Written by Libby Cowgill to her Sister Marge Clymer
Over the extended holiday weekend, I started digging through tubs in my basement and came across three diaries.
There are entries from 1989-2004!
Reading through some entries I have experienced a wide range of emotions: some entries are quite comical, others make me feel ashamed for my behavior and some help me remember things I long forgotten, including the faith I had in God and the belief that He had everything in my life under control. I don’t remember believing in Him back then, but apparently I did.
Tonight, I gave my daughter a journal that she could use as a diary if she chose to do so. While she’s not starting at 10 years old like I did, I want her to be able to look back 10 or 20 years from now and remember the good and the bad.
The cow diary was my first diary. I still remember buying it at a garage sale across the street from my house. It was brand new in cellophane and came with a cow pen.
I keep a couple of diaries these days: one to track all my prayers and devotional readings that stuck out to me, and another for quick note about things that happened that day.
Do you still have your old diaries? Do you keep one today?
My father is a patriot and veteran. He served his country for many years in the Missouri Army National Guard.
Growing up, I remember visiting “the facility” where his unit was. I also remember seeing him off from Fort Leonardwood when I was in the fifth grade.
I don’t remember how many months he was gone, but today, I found several letters he sent me while he served overseas during Operation Desert Storm.
I know I don’t have to tell you this, but the fight my father and many others fought in the early 1990’s isn’t over yet. Our troops are still fighting for the future of the next generation.
In his letter to my fifth grade class, my dad wrote:
“I want you all to understand that what we — the military have done here in the Persian Gulf — was very important for your future as young Americans. Hopefully, by the time you are my age (41) — the world and everyone on this planet will have learned how to live together in peace.”
In 3-1/2 years, I will be the same age my dad was when he wrote that letter to me. I wish I could say that there was more peace in the world.
Sadly, it’s gotten worse.
There have been thousands of lives lost fighting for this freedom my father and all soldiers fight so hard for. As we celebrate Memorial Day, please continue to keep past, present and future military men, woman and families in your prayers.
To all the men and women who have served or are currently serving, and their families, THANK YOU for your service and sacrifices.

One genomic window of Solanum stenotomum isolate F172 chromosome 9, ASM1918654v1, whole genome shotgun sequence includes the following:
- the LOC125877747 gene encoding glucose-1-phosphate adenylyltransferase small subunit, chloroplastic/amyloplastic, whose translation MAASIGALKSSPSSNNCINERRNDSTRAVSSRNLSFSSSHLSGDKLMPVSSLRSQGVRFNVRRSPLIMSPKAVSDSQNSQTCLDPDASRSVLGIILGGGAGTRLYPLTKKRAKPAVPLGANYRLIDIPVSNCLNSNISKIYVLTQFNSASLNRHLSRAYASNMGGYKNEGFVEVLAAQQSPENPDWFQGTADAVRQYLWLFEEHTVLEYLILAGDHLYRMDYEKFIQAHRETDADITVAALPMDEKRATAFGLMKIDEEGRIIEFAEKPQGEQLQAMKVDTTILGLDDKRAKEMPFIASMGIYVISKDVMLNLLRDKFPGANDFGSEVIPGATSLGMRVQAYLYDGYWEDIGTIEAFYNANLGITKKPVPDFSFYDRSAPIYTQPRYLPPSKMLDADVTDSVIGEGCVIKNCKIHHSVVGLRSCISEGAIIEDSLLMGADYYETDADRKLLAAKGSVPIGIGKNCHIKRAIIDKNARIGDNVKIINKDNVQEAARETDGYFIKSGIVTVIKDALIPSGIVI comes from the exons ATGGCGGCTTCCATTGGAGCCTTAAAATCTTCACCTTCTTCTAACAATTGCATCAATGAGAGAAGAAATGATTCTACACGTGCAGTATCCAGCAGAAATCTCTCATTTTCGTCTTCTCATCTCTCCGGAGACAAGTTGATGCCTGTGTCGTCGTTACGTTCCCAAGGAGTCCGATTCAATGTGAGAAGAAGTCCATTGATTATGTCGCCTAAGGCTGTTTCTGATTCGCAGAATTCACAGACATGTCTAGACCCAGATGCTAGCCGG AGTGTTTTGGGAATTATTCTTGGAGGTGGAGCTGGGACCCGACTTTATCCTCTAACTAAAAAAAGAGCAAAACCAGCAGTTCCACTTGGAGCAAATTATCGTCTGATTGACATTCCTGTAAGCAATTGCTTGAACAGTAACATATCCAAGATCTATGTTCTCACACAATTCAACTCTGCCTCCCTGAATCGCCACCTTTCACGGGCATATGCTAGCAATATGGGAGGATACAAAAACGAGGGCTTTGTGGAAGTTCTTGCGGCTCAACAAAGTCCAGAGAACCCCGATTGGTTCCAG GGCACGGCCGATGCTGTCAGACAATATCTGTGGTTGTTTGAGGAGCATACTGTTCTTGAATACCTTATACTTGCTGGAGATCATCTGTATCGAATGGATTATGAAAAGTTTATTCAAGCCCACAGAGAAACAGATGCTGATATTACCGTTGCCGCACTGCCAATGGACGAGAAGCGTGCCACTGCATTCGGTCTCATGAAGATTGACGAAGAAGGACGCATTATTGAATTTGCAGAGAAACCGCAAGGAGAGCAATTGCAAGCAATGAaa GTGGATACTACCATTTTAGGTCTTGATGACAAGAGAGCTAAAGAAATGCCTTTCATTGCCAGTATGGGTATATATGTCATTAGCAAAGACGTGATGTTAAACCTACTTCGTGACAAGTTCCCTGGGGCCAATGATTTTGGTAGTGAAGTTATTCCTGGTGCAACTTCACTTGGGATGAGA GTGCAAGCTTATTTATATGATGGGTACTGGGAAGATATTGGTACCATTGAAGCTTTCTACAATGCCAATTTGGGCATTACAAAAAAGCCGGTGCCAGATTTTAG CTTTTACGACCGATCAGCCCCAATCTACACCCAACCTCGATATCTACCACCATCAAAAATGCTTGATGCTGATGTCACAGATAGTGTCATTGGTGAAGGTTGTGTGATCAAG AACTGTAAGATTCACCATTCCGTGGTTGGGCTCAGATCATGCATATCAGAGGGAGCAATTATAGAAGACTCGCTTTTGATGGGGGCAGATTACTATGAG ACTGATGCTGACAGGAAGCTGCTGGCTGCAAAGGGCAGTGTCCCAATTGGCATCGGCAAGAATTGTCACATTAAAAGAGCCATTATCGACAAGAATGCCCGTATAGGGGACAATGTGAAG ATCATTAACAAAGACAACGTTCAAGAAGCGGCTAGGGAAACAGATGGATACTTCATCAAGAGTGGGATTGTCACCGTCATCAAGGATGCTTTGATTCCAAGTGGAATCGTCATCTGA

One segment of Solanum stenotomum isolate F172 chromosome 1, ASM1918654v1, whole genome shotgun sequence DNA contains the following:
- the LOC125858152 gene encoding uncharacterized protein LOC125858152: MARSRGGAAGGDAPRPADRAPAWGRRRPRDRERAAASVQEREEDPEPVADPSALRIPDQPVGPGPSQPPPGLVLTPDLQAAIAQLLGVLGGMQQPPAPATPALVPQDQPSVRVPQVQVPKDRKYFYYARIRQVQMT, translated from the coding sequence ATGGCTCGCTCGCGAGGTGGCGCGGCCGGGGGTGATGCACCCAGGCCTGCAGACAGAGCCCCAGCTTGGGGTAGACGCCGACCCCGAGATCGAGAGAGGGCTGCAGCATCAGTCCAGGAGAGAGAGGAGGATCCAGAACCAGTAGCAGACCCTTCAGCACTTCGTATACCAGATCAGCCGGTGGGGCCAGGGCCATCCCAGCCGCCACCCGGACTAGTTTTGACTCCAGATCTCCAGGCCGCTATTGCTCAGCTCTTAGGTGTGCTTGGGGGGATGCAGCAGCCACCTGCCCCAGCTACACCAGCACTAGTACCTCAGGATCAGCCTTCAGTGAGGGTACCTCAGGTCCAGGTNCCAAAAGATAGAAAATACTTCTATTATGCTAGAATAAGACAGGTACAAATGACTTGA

“Mawwiage. Mawwiage is what bwings us togethew today. Mawwiage, that bwessed awwangement, that dweam within a dweam. And wove, twue wove, wiww fowwow you fowevah and evah… So tweasuwe youw wove.”
One could only be so lucky as to experience the true love that Westley and Buttercup did.
Now that you have the scene from The Princess Bride in your head, I want to show you a different scene of a different true love:
While the image is a little grainy and from a distance, what you see is the adorable couple that lives across the street from me taking a ride on a tractor at sunset.
Both well into their 80s and have been married since the 1950s, maybe even before. Last summer, I snapped the above photo of these two crazy kids taking a ride in their back yard. Perhaps he is the “Farm Boy” after all. 🙂
On the days I’m fortunate enough to work from home, I occasionally get a glimpse into their love story. Thursday, and every other day I’ve been home around 4 p.m., she excitedly comes out of a cozy little farmhouse as soon as she sees his truck pull into the driveway.
Thursday, she came out twice, peeked inside the garage to see if her husband was home yet, then went back inside when she discovered he wasn’t home just yet. As soon as she sees him pull into the driveway, she opens up the garage door and patiently waits for him to pull into the garage. Sometimes, she scurries over to the driver side door of his truck and gives him a little smooch from the window.
It’s one of the most adorable things I have ever seen.
I have faith that one day, I too, will be able to greet my true love the same way this loving bride greets her adoring husband.
Why am I making such a big deal about the old couple across the road from me? You see, she doesn’t always remember I’m her neighbor. One of these days, hopefully not for a very long time, she might forget to greet her husband at his truck, or might forget him altogether*. What I believe keeps her memory going every day is our Heavenly Father and the incredible power of true love.
I believe that true love can overcome just about anything. It can withstand the tests of time.
I believe that true love is the sweetest of addictions, and that no matter how hard you try to resist, you keep getting pulled back to the one that you love.
I believe true love has the power to heal and to help people remember.